To earn a livable income, you will need to embrace investor sales and turn your attention to buyer clients. In times of economic recession, this means building connections to be first in line when real estate owned (REO) property hits the market.

Smart investors buy when the market is at a bottom — but during these down times, when cash is king, real estate investment can be a hard sell.

A real estate syndicator works with the cautious investor, creating a limited liability company (LLC) of cash investors who may otherwise be unwilling to individually purchase property during a recession or early recovery period. While this means sharing profits, it is attractive during a downturn because it also means sharing risk. [See RPI e-book Forming Real Estate Syndicates]

The real estate broker who negotiates the acquisition of the property and organizes the group is known as the syndicator or manager. The broker also performs property management services during the group’s ownership of the property, and handles the resale of the property, set up to earn and eventually profit from a long-term rental property investment.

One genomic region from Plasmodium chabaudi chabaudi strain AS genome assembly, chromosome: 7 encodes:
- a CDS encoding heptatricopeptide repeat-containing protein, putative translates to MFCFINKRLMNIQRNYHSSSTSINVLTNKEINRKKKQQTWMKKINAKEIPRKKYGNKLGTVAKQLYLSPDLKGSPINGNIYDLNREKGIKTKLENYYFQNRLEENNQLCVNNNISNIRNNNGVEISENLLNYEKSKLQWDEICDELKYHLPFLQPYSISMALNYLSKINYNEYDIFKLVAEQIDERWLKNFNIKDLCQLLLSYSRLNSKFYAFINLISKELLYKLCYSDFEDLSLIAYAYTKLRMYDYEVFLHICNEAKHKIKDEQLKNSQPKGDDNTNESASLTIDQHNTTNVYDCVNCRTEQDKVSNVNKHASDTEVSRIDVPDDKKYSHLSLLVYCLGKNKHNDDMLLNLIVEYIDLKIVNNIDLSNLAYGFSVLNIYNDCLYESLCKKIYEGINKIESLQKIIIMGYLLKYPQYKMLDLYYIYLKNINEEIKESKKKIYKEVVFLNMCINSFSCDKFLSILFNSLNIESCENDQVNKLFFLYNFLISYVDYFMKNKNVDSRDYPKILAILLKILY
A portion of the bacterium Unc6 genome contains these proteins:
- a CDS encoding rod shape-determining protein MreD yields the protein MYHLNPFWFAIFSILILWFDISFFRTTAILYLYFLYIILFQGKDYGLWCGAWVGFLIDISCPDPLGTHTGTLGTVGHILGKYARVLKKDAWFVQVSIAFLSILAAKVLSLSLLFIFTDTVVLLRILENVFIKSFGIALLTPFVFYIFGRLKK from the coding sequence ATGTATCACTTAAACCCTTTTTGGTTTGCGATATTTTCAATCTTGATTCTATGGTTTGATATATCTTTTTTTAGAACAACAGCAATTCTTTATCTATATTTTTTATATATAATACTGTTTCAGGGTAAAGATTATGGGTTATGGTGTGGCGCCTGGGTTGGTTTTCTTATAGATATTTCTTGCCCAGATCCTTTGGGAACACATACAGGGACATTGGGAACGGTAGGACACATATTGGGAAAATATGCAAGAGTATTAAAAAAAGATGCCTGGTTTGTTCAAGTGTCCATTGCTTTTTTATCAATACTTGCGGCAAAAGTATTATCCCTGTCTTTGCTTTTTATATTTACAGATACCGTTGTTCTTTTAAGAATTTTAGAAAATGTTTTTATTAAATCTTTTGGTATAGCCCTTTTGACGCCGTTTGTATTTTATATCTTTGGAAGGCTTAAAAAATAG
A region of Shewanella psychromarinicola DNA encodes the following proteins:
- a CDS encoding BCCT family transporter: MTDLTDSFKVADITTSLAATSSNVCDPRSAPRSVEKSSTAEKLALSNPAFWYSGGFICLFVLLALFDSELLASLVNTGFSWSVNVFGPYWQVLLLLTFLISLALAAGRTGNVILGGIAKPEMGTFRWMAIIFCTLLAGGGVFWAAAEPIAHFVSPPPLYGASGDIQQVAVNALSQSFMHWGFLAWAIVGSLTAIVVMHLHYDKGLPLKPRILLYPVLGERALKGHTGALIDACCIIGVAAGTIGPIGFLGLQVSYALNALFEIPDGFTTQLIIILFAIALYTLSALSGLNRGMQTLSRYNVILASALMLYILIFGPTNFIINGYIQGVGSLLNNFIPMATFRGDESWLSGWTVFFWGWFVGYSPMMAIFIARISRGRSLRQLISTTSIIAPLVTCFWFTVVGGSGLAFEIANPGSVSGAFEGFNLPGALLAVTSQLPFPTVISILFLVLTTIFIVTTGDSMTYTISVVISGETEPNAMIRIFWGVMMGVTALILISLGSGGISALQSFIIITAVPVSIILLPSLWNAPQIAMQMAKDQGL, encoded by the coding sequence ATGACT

Related article:

MLO networks are your recession lifeline

Invest wisely — or not at all

When you do have access to extra money, it’s always wise to put it to use.

Investment discussions are often limited to stocks or real estate, but neither of these are a good choice for investment during a recession. Looking ahead, the next Buy Phase for real estate won’t occur until prices have fully bottomed, expected here in California around 2025-2026.

Instead, consider parking your money in ultra-safe investments, like government bonds. Specifically, bonds indexed to inflation are offering high returns at the end of 2022, with the I bond offering a 9.62% return for the next six months as of October 2022, according to TreasuryDirect.